Jump to content

Asphalt roll roofing

From Wikipedia, the free encyclopedia

Asphalt roll roofing or membrane is a roofing material commonly used for buildings that feature a low sloped roof pitch in North America. The material is based on the same materials used in asphalt shingles; an organic felt or fiberglass mat, saturated with asphalt, and faced with granular stone aggregate.[1]


Roll roofing is usually restricted to a lightweight mat compared to shingles, as it must be rolled for shipment. Rolls are typically 36 inches (91 cm) by 33 feet (10 m) in size.[citation needed] Due to its light weight compared to shingles, roll roofing is regarded as an inexpensive, temporary material. Its broad width makes it vulnerable to temperature-induced shrinkage and tearing as it expands and contracts.

Other names for this material are "asphalt prepared roofing, asphaltic felt, cold-process roofing, prepared roofing, rolled roofing, rolled strip roofing, roofing felt, sanded bituminous felt, saturated felt, self-finished roofing felt."[2]

Roll roofing is normally applied parallel to the eaves from the bottom of the roof upwards, lapping each new roll in the same manner as shingles. Its use is restricted to roofs with a pitch of less than 2:12. To avoid penetrating the exposed membrane with nails, adhesive or "lap cement" must be used at the bottom edge to keep it from being lifted by the wind. The upper edge of the roll is nailed and covered by the next roll.[citation needed]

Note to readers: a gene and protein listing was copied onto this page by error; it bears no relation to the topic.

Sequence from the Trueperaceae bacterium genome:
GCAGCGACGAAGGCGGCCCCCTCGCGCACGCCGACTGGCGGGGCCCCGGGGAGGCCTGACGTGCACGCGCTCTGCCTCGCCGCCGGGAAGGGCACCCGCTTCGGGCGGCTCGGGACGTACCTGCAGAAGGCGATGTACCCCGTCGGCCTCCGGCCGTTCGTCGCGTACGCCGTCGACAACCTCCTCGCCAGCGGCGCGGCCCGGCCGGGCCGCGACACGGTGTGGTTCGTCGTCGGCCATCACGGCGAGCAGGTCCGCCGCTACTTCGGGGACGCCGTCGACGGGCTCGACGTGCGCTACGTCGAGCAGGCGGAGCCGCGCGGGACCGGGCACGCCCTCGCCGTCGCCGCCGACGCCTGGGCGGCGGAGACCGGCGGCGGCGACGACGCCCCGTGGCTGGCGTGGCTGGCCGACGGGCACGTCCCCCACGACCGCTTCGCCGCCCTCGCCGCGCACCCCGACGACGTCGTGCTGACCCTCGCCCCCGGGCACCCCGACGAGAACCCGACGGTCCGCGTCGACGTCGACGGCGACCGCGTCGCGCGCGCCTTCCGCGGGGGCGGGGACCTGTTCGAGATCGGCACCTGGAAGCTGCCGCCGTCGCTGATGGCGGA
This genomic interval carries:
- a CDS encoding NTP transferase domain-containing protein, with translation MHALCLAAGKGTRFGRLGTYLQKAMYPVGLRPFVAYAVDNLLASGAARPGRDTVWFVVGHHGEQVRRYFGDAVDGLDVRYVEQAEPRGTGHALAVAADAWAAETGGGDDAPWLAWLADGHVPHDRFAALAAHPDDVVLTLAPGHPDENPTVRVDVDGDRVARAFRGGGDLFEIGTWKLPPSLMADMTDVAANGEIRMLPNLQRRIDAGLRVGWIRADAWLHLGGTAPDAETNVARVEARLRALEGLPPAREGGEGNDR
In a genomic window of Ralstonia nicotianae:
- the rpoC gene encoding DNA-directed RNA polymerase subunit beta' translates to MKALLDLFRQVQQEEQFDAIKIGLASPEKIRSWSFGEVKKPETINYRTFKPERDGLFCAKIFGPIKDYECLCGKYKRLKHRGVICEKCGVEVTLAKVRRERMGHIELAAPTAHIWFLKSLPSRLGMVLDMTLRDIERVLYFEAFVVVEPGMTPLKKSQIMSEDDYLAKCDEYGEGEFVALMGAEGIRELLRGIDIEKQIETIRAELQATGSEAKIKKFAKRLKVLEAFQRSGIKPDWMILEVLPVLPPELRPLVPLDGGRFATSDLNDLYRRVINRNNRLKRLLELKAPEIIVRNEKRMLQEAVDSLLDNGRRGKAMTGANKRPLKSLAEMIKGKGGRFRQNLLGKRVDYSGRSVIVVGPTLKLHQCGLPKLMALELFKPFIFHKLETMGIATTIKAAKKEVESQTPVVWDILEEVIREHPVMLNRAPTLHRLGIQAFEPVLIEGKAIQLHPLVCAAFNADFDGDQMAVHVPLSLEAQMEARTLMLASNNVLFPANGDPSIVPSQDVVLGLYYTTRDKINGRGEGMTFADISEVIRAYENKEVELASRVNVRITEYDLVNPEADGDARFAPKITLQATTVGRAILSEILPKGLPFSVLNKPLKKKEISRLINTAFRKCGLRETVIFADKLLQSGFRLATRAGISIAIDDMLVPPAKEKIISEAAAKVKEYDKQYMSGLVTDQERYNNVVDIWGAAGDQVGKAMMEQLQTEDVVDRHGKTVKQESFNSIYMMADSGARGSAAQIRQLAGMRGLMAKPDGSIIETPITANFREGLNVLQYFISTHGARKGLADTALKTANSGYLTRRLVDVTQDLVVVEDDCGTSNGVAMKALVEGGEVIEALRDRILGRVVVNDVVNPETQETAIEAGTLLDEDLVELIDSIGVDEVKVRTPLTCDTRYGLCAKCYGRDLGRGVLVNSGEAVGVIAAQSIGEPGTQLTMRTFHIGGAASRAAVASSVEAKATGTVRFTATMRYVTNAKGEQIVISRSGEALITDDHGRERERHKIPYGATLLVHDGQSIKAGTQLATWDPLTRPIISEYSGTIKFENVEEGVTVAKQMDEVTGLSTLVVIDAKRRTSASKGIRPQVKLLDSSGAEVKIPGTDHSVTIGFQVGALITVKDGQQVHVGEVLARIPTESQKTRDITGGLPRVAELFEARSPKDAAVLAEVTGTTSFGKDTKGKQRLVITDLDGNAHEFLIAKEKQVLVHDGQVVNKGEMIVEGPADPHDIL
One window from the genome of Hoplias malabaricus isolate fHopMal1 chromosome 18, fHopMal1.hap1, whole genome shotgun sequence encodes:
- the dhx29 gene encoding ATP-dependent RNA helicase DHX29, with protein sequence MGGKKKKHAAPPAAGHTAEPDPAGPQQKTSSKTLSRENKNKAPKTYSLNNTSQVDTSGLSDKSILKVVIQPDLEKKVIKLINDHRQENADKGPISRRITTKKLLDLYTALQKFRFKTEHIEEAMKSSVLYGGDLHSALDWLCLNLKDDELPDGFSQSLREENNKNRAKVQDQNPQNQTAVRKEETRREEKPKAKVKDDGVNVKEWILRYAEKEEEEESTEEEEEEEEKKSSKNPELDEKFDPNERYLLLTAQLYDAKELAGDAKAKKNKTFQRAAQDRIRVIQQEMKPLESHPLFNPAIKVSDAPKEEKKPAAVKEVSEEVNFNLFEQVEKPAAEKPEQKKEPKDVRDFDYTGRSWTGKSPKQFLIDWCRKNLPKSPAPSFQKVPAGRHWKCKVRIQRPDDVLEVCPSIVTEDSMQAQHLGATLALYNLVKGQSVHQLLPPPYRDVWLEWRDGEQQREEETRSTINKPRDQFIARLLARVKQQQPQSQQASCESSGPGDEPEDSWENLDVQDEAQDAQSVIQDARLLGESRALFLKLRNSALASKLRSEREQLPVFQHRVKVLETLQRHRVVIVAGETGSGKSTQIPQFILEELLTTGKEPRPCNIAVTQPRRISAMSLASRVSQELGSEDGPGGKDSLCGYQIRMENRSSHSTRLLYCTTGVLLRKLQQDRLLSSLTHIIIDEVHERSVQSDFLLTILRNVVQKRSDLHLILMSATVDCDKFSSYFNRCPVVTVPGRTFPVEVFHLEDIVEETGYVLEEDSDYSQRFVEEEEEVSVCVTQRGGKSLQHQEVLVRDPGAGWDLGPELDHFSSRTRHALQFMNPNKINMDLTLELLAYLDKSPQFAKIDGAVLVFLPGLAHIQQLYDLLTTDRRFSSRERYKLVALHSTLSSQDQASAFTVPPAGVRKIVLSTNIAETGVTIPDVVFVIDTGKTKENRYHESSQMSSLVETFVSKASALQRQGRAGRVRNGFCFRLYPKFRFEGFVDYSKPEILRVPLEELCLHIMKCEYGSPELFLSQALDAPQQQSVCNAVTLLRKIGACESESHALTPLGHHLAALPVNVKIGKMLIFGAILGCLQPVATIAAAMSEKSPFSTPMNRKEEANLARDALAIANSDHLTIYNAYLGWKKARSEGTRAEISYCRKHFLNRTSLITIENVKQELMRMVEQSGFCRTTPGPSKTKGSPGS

Historical Development: The asphalt-prepared roofing industry had its beginning in Sweden more than a century ago, when roof boards were covered with paper treated with wood tar. Later, in Germany, paper was coated with varnish, surfaced with finely ground mineral matter, and used as a roofing material. In the United States, asphalt was used to waterproof duck fabric in the early part of the nineteenth century. The first recorded use of melted asphalt for impregnating duck fabric in this country was in 1844. About this time roofs composed of sheets of sheathing paper treated with pine tar and pine pitch, and surfaced with fine sand, were being laid. Coal tar and coal- tar pitch were later substituted for the pine tar. These were the forerunners of the present asphalt and coal-tar-pitch built-up roofs. It is not known definitely when felt was first substituted for sheathing paper or when asphalt was first used as the impregnating agent, but it is known that the first asphalt-prepared roofing, that is, roofing manufactured ready to apply, was marketed in 1893. The first roofing was not surfaced.